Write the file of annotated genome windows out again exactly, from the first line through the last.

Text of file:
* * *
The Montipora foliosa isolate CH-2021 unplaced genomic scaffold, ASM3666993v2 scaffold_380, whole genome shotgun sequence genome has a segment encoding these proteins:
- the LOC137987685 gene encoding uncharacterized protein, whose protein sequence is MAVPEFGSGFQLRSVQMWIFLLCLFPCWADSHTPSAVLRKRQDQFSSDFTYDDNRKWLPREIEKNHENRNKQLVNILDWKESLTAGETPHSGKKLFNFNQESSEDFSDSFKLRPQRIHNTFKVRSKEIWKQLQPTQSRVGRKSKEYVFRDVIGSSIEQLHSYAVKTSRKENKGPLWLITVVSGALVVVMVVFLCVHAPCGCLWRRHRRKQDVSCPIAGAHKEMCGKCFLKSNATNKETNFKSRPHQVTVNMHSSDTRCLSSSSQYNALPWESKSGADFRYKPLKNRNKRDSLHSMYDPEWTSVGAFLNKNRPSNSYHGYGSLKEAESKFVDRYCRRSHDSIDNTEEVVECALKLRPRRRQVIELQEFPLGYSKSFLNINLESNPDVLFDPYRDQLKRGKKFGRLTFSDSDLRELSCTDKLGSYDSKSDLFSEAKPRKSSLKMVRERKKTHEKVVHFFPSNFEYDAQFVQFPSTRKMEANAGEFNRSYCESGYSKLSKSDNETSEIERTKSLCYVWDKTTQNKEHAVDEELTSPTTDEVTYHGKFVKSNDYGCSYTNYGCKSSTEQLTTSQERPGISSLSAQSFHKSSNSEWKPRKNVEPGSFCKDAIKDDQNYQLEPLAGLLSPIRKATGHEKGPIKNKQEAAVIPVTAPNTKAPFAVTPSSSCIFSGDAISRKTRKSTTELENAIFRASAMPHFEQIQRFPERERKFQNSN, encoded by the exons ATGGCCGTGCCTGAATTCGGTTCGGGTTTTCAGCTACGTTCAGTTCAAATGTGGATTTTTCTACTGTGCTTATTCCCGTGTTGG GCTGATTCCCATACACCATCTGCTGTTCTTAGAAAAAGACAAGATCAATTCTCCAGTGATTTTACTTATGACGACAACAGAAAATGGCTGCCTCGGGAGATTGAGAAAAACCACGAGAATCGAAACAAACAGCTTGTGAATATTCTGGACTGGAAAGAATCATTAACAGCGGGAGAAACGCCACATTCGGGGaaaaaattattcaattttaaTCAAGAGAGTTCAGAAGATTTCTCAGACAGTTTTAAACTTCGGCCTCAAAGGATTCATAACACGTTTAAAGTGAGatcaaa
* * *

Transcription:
The Montipora foliosa isolate CH-2021 unplaced genomic scaffold, ASM3666993v2 scaffold_380, whole genome shotgun sequence genome has a segment encoding these proteins:
- the LOC137987685 gene encoding uncharacterized protein, whose protein sequence is MAVPEFGSGFQLRSVQMWIFLLCLFPCWADSHTPSAVLRKRQDQFSSDFTYDDNRKWLPREIEKNHENRNKQLVNILDWKESLTAGETPHSGKKLFNFNQESSEDFSDSFKLRPQRIHNTFKVRSKEIWKQLQPTQSRVGRKSKEYVFRDVIGSSIEQLHSYAVKTSRKENKGPLWLITVVSGALVVVMVVFLCVHAPCGCLWRRHRRKQDVSCPIAGAHKEMCGKCFLKSNATNKETNFKSRPHQVTVNMHSSDTRCLSSSSQYNALPWESKSGADFRYKPLKNRNKRDSLHSMYDPEWTSVGAFLNKNRPSNSYHGYGSLKEAESKFVDRYCRRSHDSIDNTEEVVECALKLRPRRRQVIELQEFPLGYSKSFLNINLESNPDVLFDPYRDQLKRGKKFGRLTFSDSDLRELSCTDKLGSYDSKSDLFSEAKPRKSSLKMVRERKKTHEKVVHFFPSNFEYDAQFVQFPSTRKMEANAGEFNRSYCESGYSKLSKSDNETSEIERTKSLCYVWDKTTQNKEHAVDEELTSPTTDEVTYHGKFVKSNDYGCSYTNYGCKSSTEQLTTSQERPGISSLSAQSFHKSSNSEWKPRKNVEPGSFCKDAIKDDQNYQLEPLAGLLSPIRKATGHEKGPIKNKQEAAVIPVTAPNTKAPFAVTPSSSCIFSGDAISRKTRKSTTELENAIFRASAMPHFEQIQRFPERERKFQNSN, encoded by the exons ATGGCCGTGCCTGAATTCGGTTCGGGTTTTCAGCTACGTTCAGTTCAAATGTGGATTTTTCTACTGTGCTTATTCCCGTGTTGG GCTGATTCCCATACACCATCTGCTGTTCTTAGAAAAAGACAAGATCAATTCTCCAGTGATTTTACTTATGACGACAACAGAAAATGGCTGCCTCGGGAGATTGAGAAAAACCACGAGAATCGAAACAAACAGCTTGTGAATATTCTGGACTGGAAAGAATCATTAACAGCGGGAGAAACGCCACATTCGGGGaaaaaattattcaattttaaTCAAGAGAGTTCAGAAGATTTCTCAGACAGTTTTAAACTTCGGCCTCAAAGGATTCATAACACGTTTAAAGTGAGatcaaa